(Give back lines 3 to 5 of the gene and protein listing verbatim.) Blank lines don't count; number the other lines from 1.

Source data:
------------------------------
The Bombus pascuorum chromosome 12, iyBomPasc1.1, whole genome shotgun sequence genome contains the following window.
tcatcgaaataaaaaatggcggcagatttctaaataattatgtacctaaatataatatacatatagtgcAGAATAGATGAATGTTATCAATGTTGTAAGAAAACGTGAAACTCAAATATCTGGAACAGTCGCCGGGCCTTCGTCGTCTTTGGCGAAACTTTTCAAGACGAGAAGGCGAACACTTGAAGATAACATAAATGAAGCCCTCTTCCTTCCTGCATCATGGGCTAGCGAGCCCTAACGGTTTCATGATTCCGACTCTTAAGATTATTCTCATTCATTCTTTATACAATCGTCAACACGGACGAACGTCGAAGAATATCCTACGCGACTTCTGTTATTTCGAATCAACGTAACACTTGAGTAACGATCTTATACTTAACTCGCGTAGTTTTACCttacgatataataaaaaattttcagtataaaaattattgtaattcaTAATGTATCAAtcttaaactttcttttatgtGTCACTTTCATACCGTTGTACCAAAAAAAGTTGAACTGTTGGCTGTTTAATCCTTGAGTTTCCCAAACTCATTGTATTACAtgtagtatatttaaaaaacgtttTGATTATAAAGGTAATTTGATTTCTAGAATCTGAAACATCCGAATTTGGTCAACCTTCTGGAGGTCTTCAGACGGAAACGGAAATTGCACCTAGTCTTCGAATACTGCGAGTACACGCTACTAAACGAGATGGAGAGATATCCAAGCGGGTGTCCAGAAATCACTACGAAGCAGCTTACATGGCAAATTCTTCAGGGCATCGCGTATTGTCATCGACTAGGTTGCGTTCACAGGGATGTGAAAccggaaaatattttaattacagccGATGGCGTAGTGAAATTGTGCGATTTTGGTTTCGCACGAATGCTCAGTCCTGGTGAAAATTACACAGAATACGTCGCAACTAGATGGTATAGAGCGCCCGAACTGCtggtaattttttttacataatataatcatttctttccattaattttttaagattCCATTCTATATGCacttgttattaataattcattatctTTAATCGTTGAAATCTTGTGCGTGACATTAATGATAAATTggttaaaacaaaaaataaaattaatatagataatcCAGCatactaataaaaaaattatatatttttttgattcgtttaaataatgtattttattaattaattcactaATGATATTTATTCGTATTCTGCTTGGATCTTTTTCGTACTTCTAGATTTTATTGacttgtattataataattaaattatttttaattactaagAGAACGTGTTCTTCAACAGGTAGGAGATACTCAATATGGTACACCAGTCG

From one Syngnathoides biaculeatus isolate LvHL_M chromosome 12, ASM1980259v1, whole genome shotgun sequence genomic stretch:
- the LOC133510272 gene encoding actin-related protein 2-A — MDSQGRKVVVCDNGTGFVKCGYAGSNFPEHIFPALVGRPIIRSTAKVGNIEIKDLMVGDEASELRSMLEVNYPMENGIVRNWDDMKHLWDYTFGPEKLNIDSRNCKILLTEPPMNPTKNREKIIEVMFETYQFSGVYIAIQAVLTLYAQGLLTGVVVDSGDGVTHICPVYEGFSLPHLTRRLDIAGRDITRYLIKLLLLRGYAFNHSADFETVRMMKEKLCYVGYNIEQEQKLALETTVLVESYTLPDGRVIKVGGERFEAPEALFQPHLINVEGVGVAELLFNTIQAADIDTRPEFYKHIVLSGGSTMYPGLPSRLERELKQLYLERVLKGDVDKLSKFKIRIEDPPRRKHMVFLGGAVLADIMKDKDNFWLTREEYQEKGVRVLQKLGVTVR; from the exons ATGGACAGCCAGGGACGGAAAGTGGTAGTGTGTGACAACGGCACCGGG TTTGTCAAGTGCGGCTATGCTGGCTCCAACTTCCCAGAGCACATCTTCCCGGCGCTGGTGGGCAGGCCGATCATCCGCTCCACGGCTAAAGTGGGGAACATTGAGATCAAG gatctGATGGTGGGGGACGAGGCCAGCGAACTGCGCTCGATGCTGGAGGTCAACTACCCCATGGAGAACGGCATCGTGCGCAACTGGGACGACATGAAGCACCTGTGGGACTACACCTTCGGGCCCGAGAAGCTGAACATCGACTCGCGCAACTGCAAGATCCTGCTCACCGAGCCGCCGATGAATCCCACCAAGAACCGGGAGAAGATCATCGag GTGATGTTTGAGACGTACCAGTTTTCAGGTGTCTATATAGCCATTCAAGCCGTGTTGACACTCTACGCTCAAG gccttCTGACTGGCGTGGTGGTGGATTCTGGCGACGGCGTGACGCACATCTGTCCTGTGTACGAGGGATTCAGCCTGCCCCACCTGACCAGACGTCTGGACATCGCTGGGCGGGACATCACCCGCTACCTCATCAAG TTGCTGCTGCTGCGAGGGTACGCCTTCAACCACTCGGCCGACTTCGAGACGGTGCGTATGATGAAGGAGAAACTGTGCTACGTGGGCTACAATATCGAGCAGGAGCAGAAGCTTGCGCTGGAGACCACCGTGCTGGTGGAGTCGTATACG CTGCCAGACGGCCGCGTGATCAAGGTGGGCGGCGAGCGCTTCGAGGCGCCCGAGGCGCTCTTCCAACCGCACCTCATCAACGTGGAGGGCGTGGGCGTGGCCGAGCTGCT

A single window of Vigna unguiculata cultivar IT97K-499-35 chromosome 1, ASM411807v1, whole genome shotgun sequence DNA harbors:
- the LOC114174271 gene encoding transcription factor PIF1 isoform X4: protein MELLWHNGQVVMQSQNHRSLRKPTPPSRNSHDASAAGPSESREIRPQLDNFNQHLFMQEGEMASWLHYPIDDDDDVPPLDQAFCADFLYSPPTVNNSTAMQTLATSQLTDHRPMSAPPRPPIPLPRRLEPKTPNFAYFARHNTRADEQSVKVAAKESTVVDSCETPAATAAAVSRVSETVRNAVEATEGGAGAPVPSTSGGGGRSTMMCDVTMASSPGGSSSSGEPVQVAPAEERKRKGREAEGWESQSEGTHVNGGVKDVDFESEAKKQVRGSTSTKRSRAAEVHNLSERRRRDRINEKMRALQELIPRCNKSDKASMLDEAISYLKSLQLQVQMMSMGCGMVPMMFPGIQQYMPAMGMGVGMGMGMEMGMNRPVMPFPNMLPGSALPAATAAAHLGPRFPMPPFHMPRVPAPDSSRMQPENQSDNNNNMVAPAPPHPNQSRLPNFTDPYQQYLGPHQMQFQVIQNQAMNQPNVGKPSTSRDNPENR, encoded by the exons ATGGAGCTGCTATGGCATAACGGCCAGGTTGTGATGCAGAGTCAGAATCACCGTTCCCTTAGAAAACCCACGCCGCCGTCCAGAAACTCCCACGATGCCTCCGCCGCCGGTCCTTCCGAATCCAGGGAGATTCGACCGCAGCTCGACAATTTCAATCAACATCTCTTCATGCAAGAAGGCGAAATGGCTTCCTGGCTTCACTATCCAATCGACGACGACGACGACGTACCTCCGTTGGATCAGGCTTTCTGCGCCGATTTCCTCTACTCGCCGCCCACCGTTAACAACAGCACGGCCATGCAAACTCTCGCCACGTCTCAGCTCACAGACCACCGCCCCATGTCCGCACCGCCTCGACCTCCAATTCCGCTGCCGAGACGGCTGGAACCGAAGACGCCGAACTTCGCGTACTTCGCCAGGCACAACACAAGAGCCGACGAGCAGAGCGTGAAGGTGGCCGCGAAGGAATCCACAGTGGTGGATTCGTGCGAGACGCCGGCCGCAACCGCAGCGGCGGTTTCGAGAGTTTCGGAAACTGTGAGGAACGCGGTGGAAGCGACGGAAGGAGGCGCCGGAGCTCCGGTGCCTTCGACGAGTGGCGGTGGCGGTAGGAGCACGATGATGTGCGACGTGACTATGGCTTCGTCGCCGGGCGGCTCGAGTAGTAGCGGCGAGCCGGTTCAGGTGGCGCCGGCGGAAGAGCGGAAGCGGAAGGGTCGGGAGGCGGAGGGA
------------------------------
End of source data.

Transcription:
From one Syngnathoides biaculeatus isolate LvHL_M chromosome 12, ASM1980259v1, whole genome shotgun sequence genomic stretch:
- the LOC133510272 gene encoding actin-related protein 2-A — MDSQGRKVVVCDNGTGFVKCGYAGSNFPEHIFPALVGRPIIRSTAKVGNIEIKDLMVGDEASELRSMLEVNYPMENGIVRNWDDMKHLWDYTFGPEKLNIDSRNCKILLTEPPMNPTKNREKIIEVMFETYQFSGVYIAIQAVLTLYAQGLLTGVVVDSGDGVTHICPVYEGFSLPHLTRRLDIAGRDITRYLIKLLLLRGYAFNHSADFETVRMMKEKLCYVGYNIEQEQKLALETTVLVESYTLPDGRVIKVGGERFEAPEALFQPHLINVEGVGVAELLFNTIQAADIDTRPEFYKHIVLSGGSTMYPGLPSRLERELKQLYLERVLKGDVDKLSKFKIRIEDPPRRKHMVFLGGAVLADIMKDKDNFWLTREEYQEKGVRVLQKLGVTVR; from the exons ATGGACAGCCAGGGACGGAAAGTGGTAGTGTGTGACAACGGCACCGGG TTTGTCAAGTGCGGCTATGCTGGCTCCAACTTCCCAGAGCACATCTTCCCGGCGCTGGTGGGCAGGCCGATCATCCGCTCCACGGCTAAAGTGGGGAACATTGAGATCAAG gatctGATGGTGGGGGACGAGGCCAGCGAACTGCGCTCGATGCTGGAGGTCAACTACCCCATGGAGAACGGCATCGTGCGCAACTGGGACGACATGAAGCACCTGTGGGACTACACCTTCGGGCCCGAGAAGCTGAACATCGACTCGCGCAACTGCAAGATCCTGCTCACCGAGCCGCCGATGAATCCCACCAAGAACCGGGAGAAGATCATCGag GTGATGTTTGAGACGTACCAGTTTTCAGGTGTCTATATAGCCATTCAAGCCGTGTTGACACTCTACGCTCAAG gccttCTGACTGGCGTGGTGGTGGATTCTGGCGACGGCGTGACGCACATCTGTCCTGTGTACGAGGGATTCAGCCTGCCCCACCTGACCAGACGTCTGGACATCGCTGGGCGGGACATCACCCGCTACCTCATCAAG TTGCTGCTGCTGCGAGGGTACGCCTTCAACCACTCGGCCGACTTCGAGACGGTGCGTATGATGAAGGAGAAACTGTGCTACGTGGGCTACAATATCGAGCAGGAGCAGAAGCTTGCGCTGGAGACCACCGTGCTGGTGGAGTCGTATACG CTGCCAGACGGCCGCGTGATCAAGGTGGGCGGCGAGCGCTTCGAGGCGCCCGAGGCGCTCTTCCAACCGCACCTCATCAACGTGGAGGGCGTGGGCGTGGCCGAGCTGCT

A single window of Vigna unguiculata cultivar IT97K-499-35 chromosome 1, ASM411807v1, whole genome shotgun sequence DNA harbors: